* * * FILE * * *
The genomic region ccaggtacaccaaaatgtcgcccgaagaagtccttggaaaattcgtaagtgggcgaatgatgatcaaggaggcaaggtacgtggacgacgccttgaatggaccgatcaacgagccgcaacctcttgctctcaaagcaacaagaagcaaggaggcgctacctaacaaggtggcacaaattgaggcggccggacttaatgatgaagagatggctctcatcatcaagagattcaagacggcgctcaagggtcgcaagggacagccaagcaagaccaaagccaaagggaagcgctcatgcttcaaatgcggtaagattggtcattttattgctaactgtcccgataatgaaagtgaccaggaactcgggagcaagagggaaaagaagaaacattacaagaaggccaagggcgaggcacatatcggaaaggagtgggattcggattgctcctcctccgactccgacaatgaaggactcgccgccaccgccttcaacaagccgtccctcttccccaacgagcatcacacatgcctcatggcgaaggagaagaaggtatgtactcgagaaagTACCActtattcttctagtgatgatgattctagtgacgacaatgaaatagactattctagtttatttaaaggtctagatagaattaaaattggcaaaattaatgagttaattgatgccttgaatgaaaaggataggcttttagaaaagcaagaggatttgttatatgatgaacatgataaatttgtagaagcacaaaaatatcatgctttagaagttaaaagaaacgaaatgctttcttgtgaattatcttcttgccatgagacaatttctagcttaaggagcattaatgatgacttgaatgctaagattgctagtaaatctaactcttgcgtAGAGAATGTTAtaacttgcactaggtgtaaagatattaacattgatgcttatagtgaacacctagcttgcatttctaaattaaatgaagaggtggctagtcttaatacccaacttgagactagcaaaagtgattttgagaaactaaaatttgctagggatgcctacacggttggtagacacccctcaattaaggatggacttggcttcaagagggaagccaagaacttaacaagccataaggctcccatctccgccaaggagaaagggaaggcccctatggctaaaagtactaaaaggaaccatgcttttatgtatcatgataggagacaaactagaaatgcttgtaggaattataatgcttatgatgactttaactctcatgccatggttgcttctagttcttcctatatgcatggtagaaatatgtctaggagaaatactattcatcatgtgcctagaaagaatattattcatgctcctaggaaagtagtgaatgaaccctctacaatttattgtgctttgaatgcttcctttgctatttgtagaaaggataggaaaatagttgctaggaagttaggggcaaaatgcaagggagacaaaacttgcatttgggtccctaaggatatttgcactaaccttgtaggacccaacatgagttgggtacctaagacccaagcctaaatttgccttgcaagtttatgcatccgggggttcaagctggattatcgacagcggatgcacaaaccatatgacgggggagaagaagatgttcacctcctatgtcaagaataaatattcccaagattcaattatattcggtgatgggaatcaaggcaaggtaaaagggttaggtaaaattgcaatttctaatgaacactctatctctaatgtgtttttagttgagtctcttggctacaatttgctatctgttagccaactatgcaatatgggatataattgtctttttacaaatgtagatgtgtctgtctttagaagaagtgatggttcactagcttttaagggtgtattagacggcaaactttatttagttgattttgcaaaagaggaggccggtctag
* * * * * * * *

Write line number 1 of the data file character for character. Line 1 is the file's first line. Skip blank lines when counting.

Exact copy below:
The genomic region ccaggtacaccaaaatgtcgcccgaagaagtccttggaaaattcgtaagtgggcgaatgatgatcaaggaggcaaggtacgtggacgacgccttgaatggaccgatcaacgagccgcaacctcttgctctcaaagcaacaagaagcaaggaggcgctacctaacaaggtggcacaaattgaggcggccggacttaatgatgaagagatggctctcatcatcaagagattcaagacggcgctcaagggtcgcaagggacagccaagcaagaccaaagccaaagggaagcgctcatgcttcaaatgcggtaagattggtcattttattgctaactgtcccgataatgaaagtgaccaggaactcgggagcaagagggaaaagaagaaacattacaagaaggccaagggcgaggcacatatcggaaaggagtgggattcggattgctcctcctccgactccgacaatgaaggactcgccgccaccgccttcaacaagccgtccctcttccccaacgagcatcacacatgcctcatggcgaaggagaagaaggtatgtactcgagaaagTACCActtattcttctagtgatgatgattctagtgacgacaatgaaatagactattctagtttatttaaaggtctagatagaattaaaattggcaaaattaatgagttaattgatgccttgaatgaaaaggataggcttttagaaaagcaagaggatttgttatatgatgaacatgataaatttgtagaagcacaaaaatatcatgctttagaagttaaaagaaacgaaatgctttcttgtgaattatcttcttgccatgagacaatttctagcttaaggagcattaatgatgacttgaatgctaagattgctagtaaatctaactcttgcgtAGAGAATGTTAtaacttgcactaggtgtaaagatattaacattgatgcttatagtgaacacctagcttgcatttctaaattaaatgaagaggtggctagtcttaatacccaacttgagactagcaaaagtgattttgagaaactaaaatttgctagggatgcctacacggttggtagacacccctcaattaaggatggacttggcttcaagagggaagccaagaacttaacaagccataaggctcccatctccgccaaggagaaagggaaggcccctatggctaaaagtactaaaaggaaccatgcttttatgtatcatgataggagacaaactagaaatgcttgtaggaattataatgcttatgatgactttaactctcatgccatggttgcttctagttcttcctatatgcatggtagaaatatgtctaggagaaatactattcatcatgtgcctagaaagaatattattcatgctcctaggaaagtagtgaatgaaccctctacaatttattgtgctttgaatgcttcctttgctatttgtagaaaggataggaaaatagttgctaggaagttaggggcaaaatgcaagggagacaaaacttgcatttgggtccctaaggatatttgcactaaccttgtaggacccaacatgagttgggtacctaagacccaagcctaaatttgccttgcaagtttatgcatccgggggttcaagctggattatcgacagcggatgcacaaaccatatgacgggggagaagaagatgttcacctcctatgtcaagaataaatattcccaagattcaattatattcggtgatgggaatcaaggcaaggtaaaagggttaggtaaaattgcaatttctaatgaacactctatctctaatgtgtttttagttgagtctcttggctacaatttgctatctgttagccaactatgcaatatgggatataattgtctttttacaaatgtagatgtgtctgtctttagaagaagtgatggttcactagcttttaagggtgtattagacggcaaactttatttagttgattttgcaaaagaggaggccggtctag